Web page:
The Litmus Milk Test, Atlas p. 64.

The Litmus Milk test is a rather complex test containing milk, litmus (a pH indicator), lactose, and casein (a milk protein) all of which can be metabolized by some bacteria.  Litmus milk also contains sulfur and many nutrients that are found in milk.  It is an undefined and differential media that is used to help differentiate and identify Enterobacteria, Clostridium, and Lactic acid bacteria. 

A number of results may be obtained in the Litmus Milk test, but there are four main reactions: lactose fermentation, litmus reduction, casein coagulation, and protein hydrolysis.  Some or all of these reactions may occur at the same time, and many of them have multiple or similar sub-reactions (for example, casein coagulation can form a solid clot (as in an acid clot) or casein coagulation can occur as the casein is converted into a solid curd in the bottom and a liquid whey on the top (as in curd formation). 

Four reactions can occur in Litmus Milk: Litmus Color pH Notes

    1.  lactose fermentation (without gas)
         (or fermentation with gas production)

4.5 and below
(4.5 and below) 
(acid with bubbles or fissures)

    2.  reduction of litmus

white any white starts in tube bottom

    3.  casein protein coagulation

any any solid (clot or curd, in lower tube)

    4.  casein protein hydrolysis (partial) 
         (or nearly complete hydrolysis)

(clear & dark)
8.3 & above
(8.3 & above)
basic (especially at tube top)
(basic and media is thin)
    There can also be no reaction and
    any combination of the above reactions
    (see Table 6-2, Atlas p. 64)
purple shades 4.6 to 8.2 near neutral pH
other pH uncertain  

As you might have noticed, it is rather complex, for further details, see Atlas, p64-65.  It is required that you be able to use and interpret the data in Table 6-2 and Fig 6-50 (Atlas, p. 64) when provided with the table and/or figures.


  1. Obtain a tube.  (If you do not have a lab partner, it is recommended that you repeat this test with a second tube.)
  2. Label each tube.  
  3. Use your wire loop to aseptically inoculate the Litmus Milk tube with your unknown bacteria.  Add a lot of bacteria as some species do not grow well in this medium.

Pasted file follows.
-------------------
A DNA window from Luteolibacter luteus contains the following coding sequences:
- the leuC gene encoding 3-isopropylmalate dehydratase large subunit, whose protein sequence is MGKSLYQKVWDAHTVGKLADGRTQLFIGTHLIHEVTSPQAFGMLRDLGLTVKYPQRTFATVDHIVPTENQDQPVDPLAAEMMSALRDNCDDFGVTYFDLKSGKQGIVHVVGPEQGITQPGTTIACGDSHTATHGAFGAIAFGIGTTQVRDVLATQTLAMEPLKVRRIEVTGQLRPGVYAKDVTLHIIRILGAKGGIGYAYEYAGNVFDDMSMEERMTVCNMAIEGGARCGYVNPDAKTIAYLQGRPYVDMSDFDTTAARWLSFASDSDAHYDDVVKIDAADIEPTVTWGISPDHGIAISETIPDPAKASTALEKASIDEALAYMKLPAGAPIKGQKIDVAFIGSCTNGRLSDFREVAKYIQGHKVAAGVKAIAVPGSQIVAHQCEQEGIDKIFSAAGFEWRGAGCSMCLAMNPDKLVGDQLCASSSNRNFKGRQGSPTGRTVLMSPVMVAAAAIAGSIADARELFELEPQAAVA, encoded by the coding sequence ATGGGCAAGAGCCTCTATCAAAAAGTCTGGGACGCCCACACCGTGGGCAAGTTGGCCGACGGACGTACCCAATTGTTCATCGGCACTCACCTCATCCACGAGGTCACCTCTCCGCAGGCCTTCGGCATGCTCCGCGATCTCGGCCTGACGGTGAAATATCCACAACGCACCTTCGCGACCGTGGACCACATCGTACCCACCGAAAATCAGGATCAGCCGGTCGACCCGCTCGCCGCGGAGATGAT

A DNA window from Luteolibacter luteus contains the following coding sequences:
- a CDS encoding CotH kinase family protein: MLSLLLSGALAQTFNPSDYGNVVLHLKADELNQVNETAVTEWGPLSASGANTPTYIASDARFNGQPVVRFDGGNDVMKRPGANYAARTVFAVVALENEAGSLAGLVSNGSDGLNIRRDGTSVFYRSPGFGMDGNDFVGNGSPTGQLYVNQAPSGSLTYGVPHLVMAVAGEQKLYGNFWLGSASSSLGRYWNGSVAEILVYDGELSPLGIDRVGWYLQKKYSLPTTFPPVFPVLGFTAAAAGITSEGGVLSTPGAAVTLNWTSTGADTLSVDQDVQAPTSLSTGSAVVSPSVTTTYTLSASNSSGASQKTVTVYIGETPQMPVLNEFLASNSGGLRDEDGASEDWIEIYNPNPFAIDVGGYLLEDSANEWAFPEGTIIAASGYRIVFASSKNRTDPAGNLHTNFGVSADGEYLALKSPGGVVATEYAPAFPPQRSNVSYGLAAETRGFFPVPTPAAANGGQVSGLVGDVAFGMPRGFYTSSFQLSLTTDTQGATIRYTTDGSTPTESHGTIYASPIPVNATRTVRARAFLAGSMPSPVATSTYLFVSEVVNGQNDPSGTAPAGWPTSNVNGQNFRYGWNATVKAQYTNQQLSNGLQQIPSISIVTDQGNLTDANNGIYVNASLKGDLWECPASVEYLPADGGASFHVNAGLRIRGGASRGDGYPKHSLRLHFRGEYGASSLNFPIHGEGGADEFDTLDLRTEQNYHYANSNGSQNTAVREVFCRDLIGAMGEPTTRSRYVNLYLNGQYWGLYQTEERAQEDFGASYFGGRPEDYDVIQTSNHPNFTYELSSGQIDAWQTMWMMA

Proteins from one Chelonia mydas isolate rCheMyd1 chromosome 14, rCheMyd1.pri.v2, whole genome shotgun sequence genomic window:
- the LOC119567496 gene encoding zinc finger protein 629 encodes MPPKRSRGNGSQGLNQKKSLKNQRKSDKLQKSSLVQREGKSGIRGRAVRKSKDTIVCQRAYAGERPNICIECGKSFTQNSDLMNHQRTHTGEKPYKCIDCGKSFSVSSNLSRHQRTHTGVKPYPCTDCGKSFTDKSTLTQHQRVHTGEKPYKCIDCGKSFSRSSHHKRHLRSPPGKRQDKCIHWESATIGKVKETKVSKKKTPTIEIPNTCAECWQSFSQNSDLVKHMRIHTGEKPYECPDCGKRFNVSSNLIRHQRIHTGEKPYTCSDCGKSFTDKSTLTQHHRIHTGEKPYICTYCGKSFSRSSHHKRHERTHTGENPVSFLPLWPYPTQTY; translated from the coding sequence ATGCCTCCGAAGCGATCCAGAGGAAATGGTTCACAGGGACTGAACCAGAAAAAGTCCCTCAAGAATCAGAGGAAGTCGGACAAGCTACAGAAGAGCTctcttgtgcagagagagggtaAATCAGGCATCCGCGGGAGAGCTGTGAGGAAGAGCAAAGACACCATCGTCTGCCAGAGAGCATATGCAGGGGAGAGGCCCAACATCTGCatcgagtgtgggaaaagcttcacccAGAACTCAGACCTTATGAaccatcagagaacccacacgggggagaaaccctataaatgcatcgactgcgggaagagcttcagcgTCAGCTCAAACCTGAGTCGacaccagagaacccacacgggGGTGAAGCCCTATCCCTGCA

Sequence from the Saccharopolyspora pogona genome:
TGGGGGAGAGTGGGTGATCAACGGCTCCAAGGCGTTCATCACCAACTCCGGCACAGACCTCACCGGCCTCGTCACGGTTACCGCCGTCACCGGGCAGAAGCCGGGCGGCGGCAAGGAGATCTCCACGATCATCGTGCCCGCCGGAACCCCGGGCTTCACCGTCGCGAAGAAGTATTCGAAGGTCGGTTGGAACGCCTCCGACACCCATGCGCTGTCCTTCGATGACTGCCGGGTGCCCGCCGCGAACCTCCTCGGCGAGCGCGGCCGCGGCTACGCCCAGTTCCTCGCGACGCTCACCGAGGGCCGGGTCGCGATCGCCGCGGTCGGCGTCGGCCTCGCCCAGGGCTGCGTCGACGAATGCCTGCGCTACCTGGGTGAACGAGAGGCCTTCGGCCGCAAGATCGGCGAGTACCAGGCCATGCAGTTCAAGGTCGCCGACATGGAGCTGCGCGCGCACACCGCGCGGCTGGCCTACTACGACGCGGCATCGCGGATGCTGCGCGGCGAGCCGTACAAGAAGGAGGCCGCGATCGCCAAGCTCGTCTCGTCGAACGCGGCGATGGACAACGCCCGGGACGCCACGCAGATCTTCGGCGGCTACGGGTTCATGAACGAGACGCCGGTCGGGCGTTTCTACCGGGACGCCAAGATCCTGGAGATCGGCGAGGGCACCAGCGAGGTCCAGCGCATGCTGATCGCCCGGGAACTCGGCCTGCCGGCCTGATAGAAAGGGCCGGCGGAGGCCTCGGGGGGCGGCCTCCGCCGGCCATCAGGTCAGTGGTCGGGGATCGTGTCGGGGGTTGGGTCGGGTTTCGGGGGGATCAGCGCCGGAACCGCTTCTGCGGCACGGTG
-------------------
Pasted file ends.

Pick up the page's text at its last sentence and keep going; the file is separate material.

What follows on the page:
4. Remind your instructor to set up the control uninoculated tubes (they will be useful for comparing with your tube).  Place your tubes in the rack for this test, they will be incubated for one week at 35-37 degrees C.
  5. The tubes should be observed in 2-3 days to check for the color of the media (or the pH).  Continue incubating the tubes for a total of one week.  The media color should be checked because at this early date, the litmus will not be totally reduced.  When the litmus is totally reduced, it is difficult determining the pH.
  6. Record your results of media color after day 2-3, and all your results including color after 1 week.


Obtain your tubes after one week of incubation, checking for gas bubbles before you handle the tubes as these disappear after handling.  Obtaining results for such a complex test can be tricky if several reactions occur together.  Follow this guide for assistance:

Note to Instructors:

Students often struggle with the results of this experiment.  As the pH of the tube must be known to determine the result and instructors will not likely have observed the tube after about two days of growth, it is handy to use some pH paper when attempting to assist students in interpreting the results, especially when multiple reactions are occurring at the same time.  To keep from contaminating the tubes in case further incubation is required, one can remove a small sample of solution from the tube using a sterile pipette or loop and transferring it to the pH paper.  Once the pH is known and the reduction of litmus has been determined, most of the above results can easily be distinguished, except for maybe digestion.  In determining if digestion has occurred, first realize that a basic reaction must come first, where protein has been partially hydrolyzed.  One can determine if there is a basic reaction by referring to the pH.  If there is a basic reaction, next determine if there is a basic reaction and a curd by looking for solids.  Lastly, look for signs of digestion where the proteins are nearing complete hydrolysis.